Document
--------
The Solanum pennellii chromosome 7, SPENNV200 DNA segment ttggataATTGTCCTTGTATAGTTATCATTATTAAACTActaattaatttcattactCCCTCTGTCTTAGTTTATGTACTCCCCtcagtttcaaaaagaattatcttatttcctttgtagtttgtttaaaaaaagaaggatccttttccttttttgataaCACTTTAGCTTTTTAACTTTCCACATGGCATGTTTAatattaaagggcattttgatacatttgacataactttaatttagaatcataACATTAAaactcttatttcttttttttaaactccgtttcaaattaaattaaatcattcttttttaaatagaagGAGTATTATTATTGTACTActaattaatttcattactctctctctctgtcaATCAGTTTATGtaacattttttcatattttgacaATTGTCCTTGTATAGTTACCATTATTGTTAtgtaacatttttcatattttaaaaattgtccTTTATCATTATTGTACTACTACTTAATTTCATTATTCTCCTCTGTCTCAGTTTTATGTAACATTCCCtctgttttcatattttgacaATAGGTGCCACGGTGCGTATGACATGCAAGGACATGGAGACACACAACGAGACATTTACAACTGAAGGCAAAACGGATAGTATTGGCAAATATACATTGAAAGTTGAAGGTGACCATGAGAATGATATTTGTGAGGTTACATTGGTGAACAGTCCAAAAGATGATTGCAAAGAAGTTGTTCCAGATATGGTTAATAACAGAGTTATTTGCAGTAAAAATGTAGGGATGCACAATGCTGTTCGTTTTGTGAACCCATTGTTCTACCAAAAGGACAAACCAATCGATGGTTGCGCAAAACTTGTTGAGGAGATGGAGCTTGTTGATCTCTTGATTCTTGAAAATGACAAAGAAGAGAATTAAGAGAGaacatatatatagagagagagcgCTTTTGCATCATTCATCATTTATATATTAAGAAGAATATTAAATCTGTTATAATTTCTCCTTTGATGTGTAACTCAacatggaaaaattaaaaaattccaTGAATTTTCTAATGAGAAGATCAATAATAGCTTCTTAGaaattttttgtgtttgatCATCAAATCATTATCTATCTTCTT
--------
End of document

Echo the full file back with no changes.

The Solanum pennellii chromosome 7, SPENNV200 DNA segment ttggataATTGTCCTTGTATAGTTATCATTATTAAACTActaattaatttcattactCCCTCTGTCTTAGTTTATGTACTCCCCtcagtttcaaaaagaattatcttatttcctttgtagtttgtttaaaaaaagaaggatccttttccttttttgataaCACTTTAGCTTTTTAACTTTCCACATGGCATGTTTAatattaaagggcattttgatacatttgacataactttaatttagaatcataACATTAAaactcttatttcttttttttaaactccgtttcaaattaaattaaatcattcttttttaaatagaagGAGTATTATTATTGTACTActaattaatttcattactctctctctctgtcaATCAGTTTATGtaacattttttcatattttgacaATTGTCCTTGTATAGTTACCATTATTGTTAtgtaacatttttcatattttaaaaattgtccTTTATCATTATTGTACTACTACTTAATTTCATTATTCTCCTCTGTCTCAGTTTTATGTAACATTCCCtctgttttcatattttgacaATAGGTGCCACGGTGCGTATGACATGCAAGGACATGGAGACACACAACGAGACATTTACAACTGAAGGCAAAACGGATAGTATTGGCAAATATACATTGAAAGTTGAAGGTGACCATGAGAATGATATTTGTGAGGTTACATTGGTGAACAGTCCAAAAGATGATTGCAAAGAAGTTGTTCCAGATATGGTTAATAACAGAGTTATTTGCAGTAAAAATGTAGGGATGCACAATGCTGTTCGTTTTGTGAACCCATTGTTCTACCAAAAGGACAAACCAATCGATGGTTGCGCAAAACTTGTTGAGGAGATGGAGCTTGTTGATCTCTTGATTCTTGAAAATGACAAAGAAGAGAATTAAGAGAGaacatatatatagagagagagcgCTTTTGCATCATTCATCATTTATATATTAAGAAGAATATTAAATCTGTTATAATTTCTCCTTTGATGTGTAACTCAacatggaaaaattaaaaaattccaTGAATTTTCTAATGAGAAGATCAATAATAGCTTCTTAGaaattttttgtgtttgatCATCAAATCATTATCTATCTTCTT